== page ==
medicinal

Hellyers Road Peated

Reviewed by: Ted

Hellyers Road Peated

So, you’re a big fan of peated Scottish single malts, but in order to save the world from certain destruction (just go with it, ok?) you have to buy a Tasmanian whisky. What are you going to do? Never fear, Hellyers Road has your peat needs covered with their appropriately named Peated expression

When it comes to peated whisky in Tasmania, the situation is a little more complex than first meets the eye. Tasmania actually has its own peat bogs, however the smoke is quite different to the Scottish stuff, being softer, gentler and more rounded. It is also restricted to a few distilleries that own leases to the bogs (the rest is locked up in national parks and the like).

In Hellyers Road’s case they don’t have access to a native bog, so instead they import peated barley all the way from maltings in Inverness, Scotland. The side-effect of this is that Hellyers Road Peated is much more closely aligned to Scottish drams than other Tasmanian malts (side note: Hellyers Road use local grown barley for their non-peated expressions).

Nosing the Peated expression is like standing in a grain storehouse, grabbing a big handful of peat-smoked barley and taking a deep sniff. Underneath the big, fat, bold, smoky cereal flavours can be found cocoa, black currants, pencil shavings and smouldering leaves.

The first layer of taste is what you would probably expect from a heavily peated whisky – strong, thick smoke that billows around the mouth, a bit like standing on the wrong side of the campfire. When you clear away the smoke however, you are left with a light, smooth and slightly sweet dram, without too much else going on. The finish is long and smoky, but gentle. In fact, the smoke probably rounds out the feel of the dram as a whole, smoothing out some of the harsher edges that can be found in a younger whisky such as this.

When compared to a traditional Islay single malt like Laphroaig or Ardbeg, the Hellyers Road Peated perhaps misses some of the strong coastal flavours that punch through from underneath, but makes it up in other areas. A light whisky, heavily peated, this Hellyers Road expression delivers a different experience to anything else available from Tasmania.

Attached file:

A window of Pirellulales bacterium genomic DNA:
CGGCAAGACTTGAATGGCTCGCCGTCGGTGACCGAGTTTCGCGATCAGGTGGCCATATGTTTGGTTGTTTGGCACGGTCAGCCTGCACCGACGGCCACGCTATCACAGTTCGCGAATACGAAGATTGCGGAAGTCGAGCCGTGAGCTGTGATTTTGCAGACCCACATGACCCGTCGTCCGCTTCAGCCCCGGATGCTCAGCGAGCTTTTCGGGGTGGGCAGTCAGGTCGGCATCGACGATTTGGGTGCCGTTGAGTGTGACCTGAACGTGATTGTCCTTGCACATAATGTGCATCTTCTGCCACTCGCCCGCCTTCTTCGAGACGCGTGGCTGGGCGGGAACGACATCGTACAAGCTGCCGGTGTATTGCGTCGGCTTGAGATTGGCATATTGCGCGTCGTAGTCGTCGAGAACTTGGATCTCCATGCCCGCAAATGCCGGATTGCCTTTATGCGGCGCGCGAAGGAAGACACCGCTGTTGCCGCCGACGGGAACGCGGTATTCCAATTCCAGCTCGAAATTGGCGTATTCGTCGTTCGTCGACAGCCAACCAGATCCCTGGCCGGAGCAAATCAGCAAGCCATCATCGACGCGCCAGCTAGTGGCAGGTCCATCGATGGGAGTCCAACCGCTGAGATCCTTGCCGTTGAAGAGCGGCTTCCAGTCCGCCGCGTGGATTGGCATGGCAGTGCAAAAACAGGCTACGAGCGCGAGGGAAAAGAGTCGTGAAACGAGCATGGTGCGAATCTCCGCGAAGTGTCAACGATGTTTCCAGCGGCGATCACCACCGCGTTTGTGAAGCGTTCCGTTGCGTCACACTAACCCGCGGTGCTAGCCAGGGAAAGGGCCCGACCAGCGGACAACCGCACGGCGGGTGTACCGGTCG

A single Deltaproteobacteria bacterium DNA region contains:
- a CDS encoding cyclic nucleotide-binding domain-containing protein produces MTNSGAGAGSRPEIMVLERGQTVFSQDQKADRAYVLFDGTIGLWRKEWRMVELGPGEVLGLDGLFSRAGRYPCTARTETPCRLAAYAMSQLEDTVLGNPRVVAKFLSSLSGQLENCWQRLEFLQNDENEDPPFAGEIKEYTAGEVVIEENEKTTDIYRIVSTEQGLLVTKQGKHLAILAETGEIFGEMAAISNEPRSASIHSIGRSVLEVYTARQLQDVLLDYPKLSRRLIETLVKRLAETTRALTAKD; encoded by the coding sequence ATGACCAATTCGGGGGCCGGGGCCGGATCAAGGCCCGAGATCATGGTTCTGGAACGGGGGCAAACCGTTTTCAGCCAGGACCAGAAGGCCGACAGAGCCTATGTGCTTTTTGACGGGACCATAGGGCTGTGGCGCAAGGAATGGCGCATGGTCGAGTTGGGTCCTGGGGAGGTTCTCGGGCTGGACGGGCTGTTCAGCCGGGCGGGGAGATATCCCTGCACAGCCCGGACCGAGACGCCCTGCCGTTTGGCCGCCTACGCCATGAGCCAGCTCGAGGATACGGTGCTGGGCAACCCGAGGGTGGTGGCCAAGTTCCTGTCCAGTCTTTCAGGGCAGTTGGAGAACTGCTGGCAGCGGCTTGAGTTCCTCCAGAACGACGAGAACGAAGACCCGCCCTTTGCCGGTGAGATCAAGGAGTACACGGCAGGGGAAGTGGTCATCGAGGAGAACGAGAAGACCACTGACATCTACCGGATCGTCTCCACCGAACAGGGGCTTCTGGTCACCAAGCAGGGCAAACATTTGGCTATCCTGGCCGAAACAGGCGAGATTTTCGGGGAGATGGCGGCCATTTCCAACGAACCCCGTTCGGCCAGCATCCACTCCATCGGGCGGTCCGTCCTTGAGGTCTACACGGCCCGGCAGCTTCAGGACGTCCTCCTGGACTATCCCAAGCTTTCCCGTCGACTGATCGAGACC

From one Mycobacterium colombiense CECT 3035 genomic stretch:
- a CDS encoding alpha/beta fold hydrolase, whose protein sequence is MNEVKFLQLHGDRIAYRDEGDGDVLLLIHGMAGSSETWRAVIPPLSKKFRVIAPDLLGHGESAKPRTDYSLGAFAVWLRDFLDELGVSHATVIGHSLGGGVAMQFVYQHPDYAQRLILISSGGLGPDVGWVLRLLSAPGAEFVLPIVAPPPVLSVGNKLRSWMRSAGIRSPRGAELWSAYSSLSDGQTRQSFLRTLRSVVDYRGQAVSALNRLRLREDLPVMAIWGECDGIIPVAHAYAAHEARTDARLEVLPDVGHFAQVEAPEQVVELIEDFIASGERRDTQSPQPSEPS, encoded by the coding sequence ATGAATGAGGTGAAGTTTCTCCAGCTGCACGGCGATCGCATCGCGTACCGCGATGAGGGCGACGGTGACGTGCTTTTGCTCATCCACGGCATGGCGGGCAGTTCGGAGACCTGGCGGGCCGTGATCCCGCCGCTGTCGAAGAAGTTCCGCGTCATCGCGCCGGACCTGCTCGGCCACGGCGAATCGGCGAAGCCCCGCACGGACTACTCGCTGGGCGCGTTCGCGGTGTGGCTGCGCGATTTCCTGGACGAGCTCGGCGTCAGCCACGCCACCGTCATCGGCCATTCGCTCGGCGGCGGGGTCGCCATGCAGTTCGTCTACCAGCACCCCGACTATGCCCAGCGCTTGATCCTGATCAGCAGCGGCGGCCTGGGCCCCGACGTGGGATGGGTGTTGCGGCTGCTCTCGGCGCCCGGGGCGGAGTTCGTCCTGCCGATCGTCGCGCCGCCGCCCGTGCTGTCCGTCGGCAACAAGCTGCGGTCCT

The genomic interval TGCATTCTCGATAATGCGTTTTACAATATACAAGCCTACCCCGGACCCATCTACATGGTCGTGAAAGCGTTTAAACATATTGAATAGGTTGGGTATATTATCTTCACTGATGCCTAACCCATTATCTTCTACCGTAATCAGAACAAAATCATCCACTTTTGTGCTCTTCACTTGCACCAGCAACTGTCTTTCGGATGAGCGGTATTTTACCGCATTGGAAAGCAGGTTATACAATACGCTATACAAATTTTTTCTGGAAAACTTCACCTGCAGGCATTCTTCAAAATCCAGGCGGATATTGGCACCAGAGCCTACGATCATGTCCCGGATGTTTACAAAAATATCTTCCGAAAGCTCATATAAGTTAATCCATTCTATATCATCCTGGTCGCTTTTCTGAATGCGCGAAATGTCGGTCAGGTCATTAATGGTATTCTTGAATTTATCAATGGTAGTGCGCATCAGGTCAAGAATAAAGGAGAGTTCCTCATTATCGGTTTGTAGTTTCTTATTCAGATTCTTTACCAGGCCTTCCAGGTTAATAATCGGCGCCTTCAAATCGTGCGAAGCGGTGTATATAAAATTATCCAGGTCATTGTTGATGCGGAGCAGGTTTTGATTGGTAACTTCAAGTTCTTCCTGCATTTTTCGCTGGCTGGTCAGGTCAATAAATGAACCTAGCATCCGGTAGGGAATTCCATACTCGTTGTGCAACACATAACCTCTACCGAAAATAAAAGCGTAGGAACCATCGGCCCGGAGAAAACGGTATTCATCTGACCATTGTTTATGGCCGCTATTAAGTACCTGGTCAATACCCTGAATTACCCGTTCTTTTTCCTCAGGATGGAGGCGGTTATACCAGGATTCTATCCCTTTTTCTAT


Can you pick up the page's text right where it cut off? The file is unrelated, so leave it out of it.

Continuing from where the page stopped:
★★★

HR n Ted

Tasmanian whisky: One state. Three ingredients. Unlimited flavour.

#TasWhiskyWeek

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Strathisla 12 Year Old

Reviewed by: Ted

Strathisla 12

Some people say that nothing that comes out of a medicine bottle ever tastes good. Well, I would argue that is not always the case, especially when the bottle contains Strathisla 12 Year Old.

Now, I’m not saying that whisky is medicinal (although my dad always had a glass if he felt a cold coming on), but the Strathisla 12 captures the look of a Victorian medicine bottle, with beautiful dark green glass, embossed lettering, several fonts, and a lovely etching of the distillery.

Strathisla is owned by Chivas Brothers, makers of the well known range of Chivas Regal blends. According to the box the distillery itself is ‘The oldest distillery in the Highlands’, although we would debate this fact slightly. Not the age mind, but the location, because when you look on a map you would be forgiven for thinking that Strathisla is smack bang in Speyside.

A sly Speyside imp certainly dances into the character of the Strathisla 12. The nose is light and sharp, with notes of hard fruit, grain, and crushed grass. The taste is crisp and green, with strong bitter herbal flavours that cut across the tongue, leaving a lasting dryness. There’s a raw, untamed edge to this Strathisla that suggests a younger whisky than its 12 years. Perhaps a few more years in the barrel would coax it into bloom.

If you are one of those people that are of the opinion ‘It’s herbal, so it must be good for you’, then you will probably find a better bet in the Strathisla 12 than downing some concoction of random weeds pulled from the garden. The bitterness will definitely be a turnoff for some people, but sometimes that’s just what you want. In fact, come to think of it, the herbal qualities may even make it an excellent component for a cocktail. Take a walk into the leafy green garden of Strathisla and see if it’s just the tonic you’re looking for.

★★